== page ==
The Television Will Be Revolutionized, Second Edition

The Television Will Be Revolutionized, Second Edition

Amanda D. Lotz
Format: Paperback
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Details

  • Paperback: 352 pages
  • Publisher: NYU Press; 2nd ed. edition (September 19, 2014)
  • Language: English
  • ISBN: 1479865257
  • EAN: 9781479865253
  • Item Dimensions: 5.5 x 0.9 x 9.4 inches
  • Shipping Weight: 1.1 pounds

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NYU Press; 2 edition (September 19, 2014)$66.46$69.09

Description

Go behind the TV screen to explore what is changing, why it is changing, and why the changes matters. 
 
Many proclaimed the “end of television” in the early years of the twenty-first century, as capabilities and features of the boxes that occupied a central space in American living rooms for the preceding fifty years were radically remade. In this revised, second edition of her definitive book, Amanda D. Lotz proves that rumors of the death of television were greatly exaggerated and explores how new distribution and viewing technologies have resurrected the medium. Shifts in the basic practices of making and distributing television have not been hastening its demise, but are redefining what we can do with television, what we expect from it, how we use it—in short, revolutionizing it.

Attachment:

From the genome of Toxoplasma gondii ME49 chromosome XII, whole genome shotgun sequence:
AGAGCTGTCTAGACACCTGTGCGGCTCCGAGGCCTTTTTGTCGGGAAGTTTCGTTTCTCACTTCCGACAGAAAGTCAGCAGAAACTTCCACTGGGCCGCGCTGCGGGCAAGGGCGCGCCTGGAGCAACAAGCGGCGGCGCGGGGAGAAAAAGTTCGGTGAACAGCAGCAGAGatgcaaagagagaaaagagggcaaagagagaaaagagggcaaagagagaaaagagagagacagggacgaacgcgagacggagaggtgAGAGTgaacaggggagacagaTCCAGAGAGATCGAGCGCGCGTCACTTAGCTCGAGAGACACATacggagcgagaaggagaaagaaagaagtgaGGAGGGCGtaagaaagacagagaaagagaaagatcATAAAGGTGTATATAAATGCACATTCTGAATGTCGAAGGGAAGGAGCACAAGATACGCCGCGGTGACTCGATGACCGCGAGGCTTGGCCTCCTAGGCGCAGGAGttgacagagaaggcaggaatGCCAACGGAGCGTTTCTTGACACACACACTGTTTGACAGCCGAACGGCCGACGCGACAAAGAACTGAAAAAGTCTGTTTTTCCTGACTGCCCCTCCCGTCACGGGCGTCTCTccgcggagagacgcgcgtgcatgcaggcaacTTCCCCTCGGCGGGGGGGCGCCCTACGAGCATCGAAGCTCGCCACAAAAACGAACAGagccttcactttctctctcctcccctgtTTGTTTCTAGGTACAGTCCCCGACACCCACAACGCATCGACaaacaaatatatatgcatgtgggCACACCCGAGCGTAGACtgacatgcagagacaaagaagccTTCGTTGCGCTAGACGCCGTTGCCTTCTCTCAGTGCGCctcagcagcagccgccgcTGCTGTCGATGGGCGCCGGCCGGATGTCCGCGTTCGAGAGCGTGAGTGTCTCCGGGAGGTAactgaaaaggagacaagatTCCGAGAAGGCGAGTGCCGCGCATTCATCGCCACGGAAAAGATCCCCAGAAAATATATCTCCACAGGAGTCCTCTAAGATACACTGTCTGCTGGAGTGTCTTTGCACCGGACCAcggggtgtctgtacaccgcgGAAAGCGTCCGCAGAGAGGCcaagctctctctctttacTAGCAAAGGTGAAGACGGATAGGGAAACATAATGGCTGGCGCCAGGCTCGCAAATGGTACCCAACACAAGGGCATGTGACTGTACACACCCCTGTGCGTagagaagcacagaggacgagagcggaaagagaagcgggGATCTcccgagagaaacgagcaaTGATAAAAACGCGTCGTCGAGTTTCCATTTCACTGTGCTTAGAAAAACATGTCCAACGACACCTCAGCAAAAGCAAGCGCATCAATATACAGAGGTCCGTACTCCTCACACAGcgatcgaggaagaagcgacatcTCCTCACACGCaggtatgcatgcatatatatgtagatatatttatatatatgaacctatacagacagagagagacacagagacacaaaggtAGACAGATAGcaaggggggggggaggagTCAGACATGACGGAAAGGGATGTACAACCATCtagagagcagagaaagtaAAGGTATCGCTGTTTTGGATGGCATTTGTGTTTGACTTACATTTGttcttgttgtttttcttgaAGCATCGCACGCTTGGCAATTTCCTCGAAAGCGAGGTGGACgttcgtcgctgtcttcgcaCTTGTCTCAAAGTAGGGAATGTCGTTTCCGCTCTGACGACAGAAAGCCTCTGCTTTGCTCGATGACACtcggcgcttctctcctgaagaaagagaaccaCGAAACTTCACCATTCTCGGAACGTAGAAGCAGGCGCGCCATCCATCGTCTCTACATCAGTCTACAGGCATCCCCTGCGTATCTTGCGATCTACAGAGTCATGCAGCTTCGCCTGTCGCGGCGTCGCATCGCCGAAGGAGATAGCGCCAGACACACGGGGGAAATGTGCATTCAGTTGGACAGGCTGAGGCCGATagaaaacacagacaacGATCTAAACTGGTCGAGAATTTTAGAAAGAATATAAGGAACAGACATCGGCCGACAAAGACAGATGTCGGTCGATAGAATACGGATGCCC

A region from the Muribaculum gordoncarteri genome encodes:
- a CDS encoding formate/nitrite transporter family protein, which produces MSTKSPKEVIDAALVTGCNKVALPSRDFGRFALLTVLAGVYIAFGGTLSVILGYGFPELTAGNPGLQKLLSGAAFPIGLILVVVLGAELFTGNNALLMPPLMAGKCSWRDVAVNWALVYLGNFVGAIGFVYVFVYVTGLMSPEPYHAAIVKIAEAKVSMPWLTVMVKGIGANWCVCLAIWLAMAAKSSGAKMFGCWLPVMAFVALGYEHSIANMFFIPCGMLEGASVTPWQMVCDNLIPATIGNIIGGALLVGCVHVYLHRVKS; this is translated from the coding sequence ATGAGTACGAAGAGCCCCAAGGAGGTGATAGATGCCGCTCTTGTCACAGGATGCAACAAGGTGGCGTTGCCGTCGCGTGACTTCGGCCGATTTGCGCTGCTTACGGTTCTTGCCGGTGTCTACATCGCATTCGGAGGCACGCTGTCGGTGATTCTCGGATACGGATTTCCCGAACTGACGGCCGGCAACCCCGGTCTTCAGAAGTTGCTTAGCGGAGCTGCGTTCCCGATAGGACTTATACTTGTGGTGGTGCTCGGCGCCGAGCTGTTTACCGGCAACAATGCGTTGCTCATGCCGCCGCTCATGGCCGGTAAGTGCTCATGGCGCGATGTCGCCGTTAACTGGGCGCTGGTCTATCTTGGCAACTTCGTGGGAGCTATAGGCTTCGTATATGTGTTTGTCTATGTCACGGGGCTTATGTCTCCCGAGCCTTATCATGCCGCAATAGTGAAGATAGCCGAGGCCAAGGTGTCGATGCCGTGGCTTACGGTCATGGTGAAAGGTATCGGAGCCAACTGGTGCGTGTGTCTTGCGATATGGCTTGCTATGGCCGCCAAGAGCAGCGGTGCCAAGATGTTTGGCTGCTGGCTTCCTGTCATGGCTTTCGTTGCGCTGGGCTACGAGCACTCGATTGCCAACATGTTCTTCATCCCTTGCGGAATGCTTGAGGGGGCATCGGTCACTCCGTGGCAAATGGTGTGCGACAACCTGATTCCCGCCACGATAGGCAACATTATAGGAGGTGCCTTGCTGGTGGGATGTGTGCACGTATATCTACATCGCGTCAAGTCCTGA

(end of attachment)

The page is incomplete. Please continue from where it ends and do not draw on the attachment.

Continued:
Television, as both a technology and a tool for cultural storytelling, remains as important today as ever, but it has changed in fundamental ways. The Television Will Be Revolutionized provides a sophisticated history of the present, examining television in what Lotz terms the “post-network” era while providing frameworks for understanding the continued change in the medium. The second edition addresses adjustments throughout the industry wrought by broadband delivered television such as Netflix, YouTube, and cross-platform initiatives like TV Everywhere, as well as how technologies such as tablets and smartphones have changed how and where we view. Lotz begins to deconstruct the future of different kinds of television—exploring how “prized content,” live television sports and contests, and linear viewing may all be “television,” but very different types of television for both viewers and producers.
 
Through interviews with those working in the industry, surveys of trade publications, and consideration of an extensive array of popular shows, Lotz takes us behind the screen to explore what is changing, why it is changing, and why the changes matter.


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